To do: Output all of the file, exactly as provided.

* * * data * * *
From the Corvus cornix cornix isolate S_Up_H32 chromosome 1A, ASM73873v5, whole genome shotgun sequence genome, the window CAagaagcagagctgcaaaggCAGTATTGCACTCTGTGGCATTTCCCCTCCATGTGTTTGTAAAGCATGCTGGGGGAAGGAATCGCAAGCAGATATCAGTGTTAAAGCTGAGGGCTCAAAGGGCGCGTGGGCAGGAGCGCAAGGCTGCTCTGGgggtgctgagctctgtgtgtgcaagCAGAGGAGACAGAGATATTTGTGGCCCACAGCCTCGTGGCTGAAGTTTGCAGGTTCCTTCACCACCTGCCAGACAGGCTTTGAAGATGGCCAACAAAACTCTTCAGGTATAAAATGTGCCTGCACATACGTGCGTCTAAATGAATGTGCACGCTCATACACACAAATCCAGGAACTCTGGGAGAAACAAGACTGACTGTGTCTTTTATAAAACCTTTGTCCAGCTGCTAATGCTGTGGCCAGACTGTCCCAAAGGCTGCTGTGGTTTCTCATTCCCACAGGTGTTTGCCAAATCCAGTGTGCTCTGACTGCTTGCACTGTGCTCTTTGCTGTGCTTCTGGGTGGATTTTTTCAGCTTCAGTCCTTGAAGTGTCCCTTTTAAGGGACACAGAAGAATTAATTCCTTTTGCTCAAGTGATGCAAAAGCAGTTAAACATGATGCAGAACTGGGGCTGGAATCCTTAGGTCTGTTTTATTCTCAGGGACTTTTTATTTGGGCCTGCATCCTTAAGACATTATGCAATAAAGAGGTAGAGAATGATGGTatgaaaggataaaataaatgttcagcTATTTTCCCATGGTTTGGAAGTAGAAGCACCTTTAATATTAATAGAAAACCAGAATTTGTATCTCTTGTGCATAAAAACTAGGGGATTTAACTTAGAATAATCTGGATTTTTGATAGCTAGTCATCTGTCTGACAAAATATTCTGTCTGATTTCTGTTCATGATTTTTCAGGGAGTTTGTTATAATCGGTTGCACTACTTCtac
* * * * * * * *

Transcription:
From the Corvus cornix cornix isolate S_Up_H32 chromosome 1A, ASM73873v5, whole genome shotgun sequence genome, the window CAagaagcagagctgcaaaggCAGTATTGCACTCTGTGGCATTTCCCCTCCATGTGTTTGTAAAGCATGCTGGGGGAAGGAATCGCAAGCAGATATCAGTGTTAAAGCTGAGGGCTCAAAGGGCGCGTGGGCAGGAGCGCAAGGCTGCTCTGGgggtgctgagctctgtgtgtgcaagCAGAGGAGACAGAGATATTTGTGGCCCACAGCCTCGTGGCTGAAGTTTGCAGGTTCCTTCACCACCTGCCAGACAGGCTTTGAAGATGGCCAACAAAACTCTTCAGGTATAAAATGTGCCTGCACATACGTGCGTCTAAATGAATGTGCACGCTCATACACACAAATCCAGGAACTCTGGGAGAAACAAGACTGACTGTGTCTTTTATAAAACCTTTGTCCAGCTGCTAATGCTGTGGCCAGACTGTCCCAAAGGCTGCTGTGGTTTCTCATTCCCACAGGTGTTTGCCAAATCCAGTGTGCTCTGACTGCTTGCACTGTGCTCTTTGCTGTGCTTCTGGGTGGATTTTTTCAGCTTCAGTCCTTGAAGTGTCCCTTTTAAGGGACACAGAAGAATTAATTCCTTTTGCTCAAGTGATGCAAAAGCAGTTAAACATGATGCAGAACTGGGGCTGGAATCCTTAGGTCTGTTTTATTCTCAGGGACTTTTTATTTGGGCCTGCATCCTTAAGACATTATGCAATAAAGAGGTAGAGAATGATGGTatgaaaggataaaataaatgttcagcTATTTTCCCATGGTTTGGAAGTAGAAGCACCTTTAATATTAATAGAAAACCAGAATTTGTATCTCTTGTGCATAAAAACTAGGGGATTTAACTTAGAATAATCTGGATTTTTGATAGCTAGTCATCTGTCTGACAAAATATTCTGTCTGATTTCTGTTCATGATTTTTCAGGGAGTTTGTTATAATCGGTTGCACTACTTCtac